Reflections: Burdens of proof as a fact checker

Generally, receiving an email from me is a bittersweet experience. On one hand, I am there to help and respond to the author’s needs. On the other, it often means I found something wrong or have questions, because I am showing up to poke the research and find its weak points. Sometimes it stresses people out and makes them feel badly about their work. Never, of course, my intent.

When I first introduce myself now, I explain to speakers and others whose work I am reviewing: Hi! I am the in house researcher/fact checker and I am on your team to protect you and your work from internet trolls. We aren’t going to give them anything to poke at so they will instead engage with your ideas.

Because, really, we are a team. I am there to support them and tell them where we need to include better citations or data, where we can ask more critical questions, how we can introduce necessary “degrees of doubt,” etc.

I like to allow the speaker/writer to set their own “burden of proof.” This comes in several forms. I might read your work and see someone introducing “science,” or “social science,” an “Oped,” “predictive work,” “fiction,” or a “personal story,” among others. I adapt my research support and feedback accordingly.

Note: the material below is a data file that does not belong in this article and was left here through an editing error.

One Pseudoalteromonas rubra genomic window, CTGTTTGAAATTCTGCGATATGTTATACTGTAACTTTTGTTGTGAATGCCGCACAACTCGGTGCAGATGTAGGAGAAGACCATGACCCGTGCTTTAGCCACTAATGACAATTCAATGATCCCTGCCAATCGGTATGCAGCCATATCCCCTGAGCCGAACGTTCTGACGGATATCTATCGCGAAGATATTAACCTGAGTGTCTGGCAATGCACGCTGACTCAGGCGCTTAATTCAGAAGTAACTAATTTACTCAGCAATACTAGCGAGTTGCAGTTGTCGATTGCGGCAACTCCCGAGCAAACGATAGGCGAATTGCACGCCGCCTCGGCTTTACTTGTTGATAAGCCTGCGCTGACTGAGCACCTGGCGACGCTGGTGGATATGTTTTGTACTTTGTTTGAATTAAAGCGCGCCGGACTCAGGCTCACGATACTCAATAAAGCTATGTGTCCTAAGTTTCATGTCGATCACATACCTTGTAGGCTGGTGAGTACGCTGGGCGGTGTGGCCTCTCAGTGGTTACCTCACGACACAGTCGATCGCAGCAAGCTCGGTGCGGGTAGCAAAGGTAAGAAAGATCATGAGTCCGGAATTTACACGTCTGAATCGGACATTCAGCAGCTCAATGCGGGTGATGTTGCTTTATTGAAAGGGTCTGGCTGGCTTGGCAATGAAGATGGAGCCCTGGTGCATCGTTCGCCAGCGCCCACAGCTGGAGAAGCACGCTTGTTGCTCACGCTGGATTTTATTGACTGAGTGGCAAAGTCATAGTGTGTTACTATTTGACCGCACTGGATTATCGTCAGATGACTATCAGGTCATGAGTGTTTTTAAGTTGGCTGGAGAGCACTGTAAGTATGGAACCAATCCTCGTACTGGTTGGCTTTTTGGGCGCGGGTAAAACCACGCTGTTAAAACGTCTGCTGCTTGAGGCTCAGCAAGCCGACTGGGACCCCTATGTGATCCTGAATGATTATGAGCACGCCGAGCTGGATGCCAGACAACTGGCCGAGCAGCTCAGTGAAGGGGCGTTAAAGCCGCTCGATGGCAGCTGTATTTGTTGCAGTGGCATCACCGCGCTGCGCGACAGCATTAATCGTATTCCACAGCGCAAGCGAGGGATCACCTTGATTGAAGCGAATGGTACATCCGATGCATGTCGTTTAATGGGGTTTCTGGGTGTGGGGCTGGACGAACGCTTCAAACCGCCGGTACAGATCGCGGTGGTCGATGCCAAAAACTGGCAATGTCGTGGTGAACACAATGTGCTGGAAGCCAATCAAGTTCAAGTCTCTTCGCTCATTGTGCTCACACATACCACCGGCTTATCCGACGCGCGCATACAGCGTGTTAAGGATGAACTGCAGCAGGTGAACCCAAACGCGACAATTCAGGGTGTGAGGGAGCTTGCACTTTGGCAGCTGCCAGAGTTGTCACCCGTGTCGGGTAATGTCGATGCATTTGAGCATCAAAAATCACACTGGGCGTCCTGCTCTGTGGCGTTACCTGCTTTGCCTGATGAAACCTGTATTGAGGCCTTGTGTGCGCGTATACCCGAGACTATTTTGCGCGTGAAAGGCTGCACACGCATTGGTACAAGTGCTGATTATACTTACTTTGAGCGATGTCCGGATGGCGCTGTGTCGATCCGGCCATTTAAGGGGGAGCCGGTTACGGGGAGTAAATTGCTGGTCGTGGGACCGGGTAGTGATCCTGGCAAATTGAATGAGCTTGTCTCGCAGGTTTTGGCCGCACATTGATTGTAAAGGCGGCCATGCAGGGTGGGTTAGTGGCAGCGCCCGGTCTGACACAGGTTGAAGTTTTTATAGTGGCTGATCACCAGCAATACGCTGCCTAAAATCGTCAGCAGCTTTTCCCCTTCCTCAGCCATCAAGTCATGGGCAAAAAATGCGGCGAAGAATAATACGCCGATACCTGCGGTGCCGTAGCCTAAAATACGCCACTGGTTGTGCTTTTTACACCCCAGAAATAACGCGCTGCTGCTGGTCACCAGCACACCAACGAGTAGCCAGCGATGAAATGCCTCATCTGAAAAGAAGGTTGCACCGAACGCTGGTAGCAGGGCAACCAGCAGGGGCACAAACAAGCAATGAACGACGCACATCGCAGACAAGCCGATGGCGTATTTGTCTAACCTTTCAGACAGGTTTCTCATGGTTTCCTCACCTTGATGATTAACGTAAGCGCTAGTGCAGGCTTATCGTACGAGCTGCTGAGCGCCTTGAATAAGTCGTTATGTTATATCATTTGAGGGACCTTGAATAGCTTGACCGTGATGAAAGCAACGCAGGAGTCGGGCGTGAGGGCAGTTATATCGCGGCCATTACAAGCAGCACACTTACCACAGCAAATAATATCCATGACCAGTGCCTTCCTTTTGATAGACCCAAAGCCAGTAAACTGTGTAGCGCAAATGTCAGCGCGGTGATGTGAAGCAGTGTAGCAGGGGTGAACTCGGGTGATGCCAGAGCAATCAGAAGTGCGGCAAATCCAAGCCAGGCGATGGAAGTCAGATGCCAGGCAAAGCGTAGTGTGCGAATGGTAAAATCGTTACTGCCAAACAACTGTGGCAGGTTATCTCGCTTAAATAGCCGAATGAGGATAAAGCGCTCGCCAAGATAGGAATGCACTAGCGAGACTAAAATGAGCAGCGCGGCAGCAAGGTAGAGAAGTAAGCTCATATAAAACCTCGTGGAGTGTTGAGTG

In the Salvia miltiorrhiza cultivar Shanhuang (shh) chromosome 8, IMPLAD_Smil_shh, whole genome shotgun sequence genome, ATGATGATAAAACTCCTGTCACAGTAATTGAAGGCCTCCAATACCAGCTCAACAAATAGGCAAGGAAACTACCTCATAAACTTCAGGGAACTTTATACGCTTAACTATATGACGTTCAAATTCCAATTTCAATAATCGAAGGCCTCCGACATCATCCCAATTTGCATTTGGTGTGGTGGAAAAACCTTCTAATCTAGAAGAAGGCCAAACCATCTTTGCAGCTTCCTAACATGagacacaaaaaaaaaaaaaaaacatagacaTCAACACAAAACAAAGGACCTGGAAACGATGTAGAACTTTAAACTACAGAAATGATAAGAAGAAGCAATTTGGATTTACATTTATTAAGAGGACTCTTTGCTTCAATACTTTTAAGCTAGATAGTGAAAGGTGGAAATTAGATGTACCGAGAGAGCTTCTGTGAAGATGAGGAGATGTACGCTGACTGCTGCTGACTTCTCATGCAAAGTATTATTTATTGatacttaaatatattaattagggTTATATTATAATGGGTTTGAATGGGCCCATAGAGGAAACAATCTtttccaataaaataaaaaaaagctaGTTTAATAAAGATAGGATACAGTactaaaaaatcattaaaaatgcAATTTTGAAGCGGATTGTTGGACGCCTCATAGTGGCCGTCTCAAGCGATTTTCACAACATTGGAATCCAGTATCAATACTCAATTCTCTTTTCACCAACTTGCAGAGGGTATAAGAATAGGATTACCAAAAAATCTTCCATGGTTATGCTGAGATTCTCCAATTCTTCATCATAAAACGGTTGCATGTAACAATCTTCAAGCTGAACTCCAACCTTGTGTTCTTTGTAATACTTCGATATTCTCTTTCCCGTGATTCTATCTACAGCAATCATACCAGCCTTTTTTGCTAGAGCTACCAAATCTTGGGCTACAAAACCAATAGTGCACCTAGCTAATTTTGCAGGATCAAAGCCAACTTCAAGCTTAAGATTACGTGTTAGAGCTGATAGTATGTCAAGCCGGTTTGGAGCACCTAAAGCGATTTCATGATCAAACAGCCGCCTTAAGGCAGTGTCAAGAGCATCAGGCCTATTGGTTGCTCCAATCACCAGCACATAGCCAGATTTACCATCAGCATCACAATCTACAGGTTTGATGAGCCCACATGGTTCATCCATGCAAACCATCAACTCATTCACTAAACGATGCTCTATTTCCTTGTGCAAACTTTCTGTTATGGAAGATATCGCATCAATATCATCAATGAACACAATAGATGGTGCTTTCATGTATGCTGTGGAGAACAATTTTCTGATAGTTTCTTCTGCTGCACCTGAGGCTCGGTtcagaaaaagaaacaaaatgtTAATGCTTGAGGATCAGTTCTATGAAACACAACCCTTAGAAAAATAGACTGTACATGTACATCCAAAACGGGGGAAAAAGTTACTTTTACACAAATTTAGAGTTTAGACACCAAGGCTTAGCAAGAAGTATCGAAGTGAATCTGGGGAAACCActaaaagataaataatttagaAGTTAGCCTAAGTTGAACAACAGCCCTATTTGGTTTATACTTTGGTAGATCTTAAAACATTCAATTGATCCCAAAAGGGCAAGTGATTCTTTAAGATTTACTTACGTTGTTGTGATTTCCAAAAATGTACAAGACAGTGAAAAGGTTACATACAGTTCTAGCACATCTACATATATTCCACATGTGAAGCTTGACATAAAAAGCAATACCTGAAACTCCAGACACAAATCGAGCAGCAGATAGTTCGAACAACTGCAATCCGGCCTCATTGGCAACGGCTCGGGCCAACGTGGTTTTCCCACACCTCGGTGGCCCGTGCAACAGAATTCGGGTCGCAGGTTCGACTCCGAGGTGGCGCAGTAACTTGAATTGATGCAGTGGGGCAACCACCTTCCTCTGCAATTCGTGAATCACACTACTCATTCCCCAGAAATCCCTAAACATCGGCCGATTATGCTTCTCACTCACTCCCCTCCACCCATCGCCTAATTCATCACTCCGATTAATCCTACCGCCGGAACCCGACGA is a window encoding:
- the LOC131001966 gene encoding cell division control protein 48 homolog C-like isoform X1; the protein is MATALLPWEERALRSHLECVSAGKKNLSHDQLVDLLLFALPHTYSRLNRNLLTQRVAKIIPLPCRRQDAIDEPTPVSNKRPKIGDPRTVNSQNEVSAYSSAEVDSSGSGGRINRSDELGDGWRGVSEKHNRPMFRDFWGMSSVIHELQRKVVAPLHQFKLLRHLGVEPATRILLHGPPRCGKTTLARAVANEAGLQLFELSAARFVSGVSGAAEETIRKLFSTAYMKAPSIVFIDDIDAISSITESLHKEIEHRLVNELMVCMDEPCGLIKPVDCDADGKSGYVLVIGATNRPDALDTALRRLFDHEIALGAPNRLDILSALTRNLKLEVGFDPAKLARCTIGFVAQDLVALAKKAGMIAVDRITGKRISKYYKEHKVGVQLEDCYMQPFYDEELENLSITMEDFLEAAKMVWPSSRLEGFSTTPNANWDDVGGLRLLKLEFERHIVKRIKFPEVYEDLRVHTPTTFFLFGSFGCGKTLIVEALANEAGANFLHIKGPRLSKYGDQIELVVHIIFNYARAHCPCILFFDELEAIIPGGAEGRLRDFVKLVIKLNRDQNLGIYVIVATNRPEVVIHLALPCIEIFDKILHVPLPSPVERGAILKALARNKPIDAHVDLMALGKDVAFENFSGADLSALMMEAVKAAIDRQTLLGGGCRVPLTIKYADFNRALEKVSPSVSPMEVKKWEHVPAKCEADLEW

If, for example, you tell me you are a scientist, I will hold you to the guidelines set out by the scientific method. This means that I need to find proof that your study and results have been reviewed and cleared, that the results and experiment is reproducible, etc.

If your piece is an Oped, I will make sure your foundational facts and reasoning can be supported, then you get to shape the rest of your analysis with the occasional question from me.

Each version of a script comes with a different degree of scrutiny to make sure I am supporting the piece in the best way I can. But I always make my intentions transparent to the author, to make sure we can work together to produce the best piece we can.

[If you don’t fact check, you might end up citing someone made up sharing fake information. Here is a funny story about myth busting around “chocolate as a health food.“]

Header Photo credit: Re:imagine Mobility – New Visions for 2030 workshop at TEDSummit2016, June 26 – 30, 2016, Banff, Canada. Photo: Bret Hartman / TED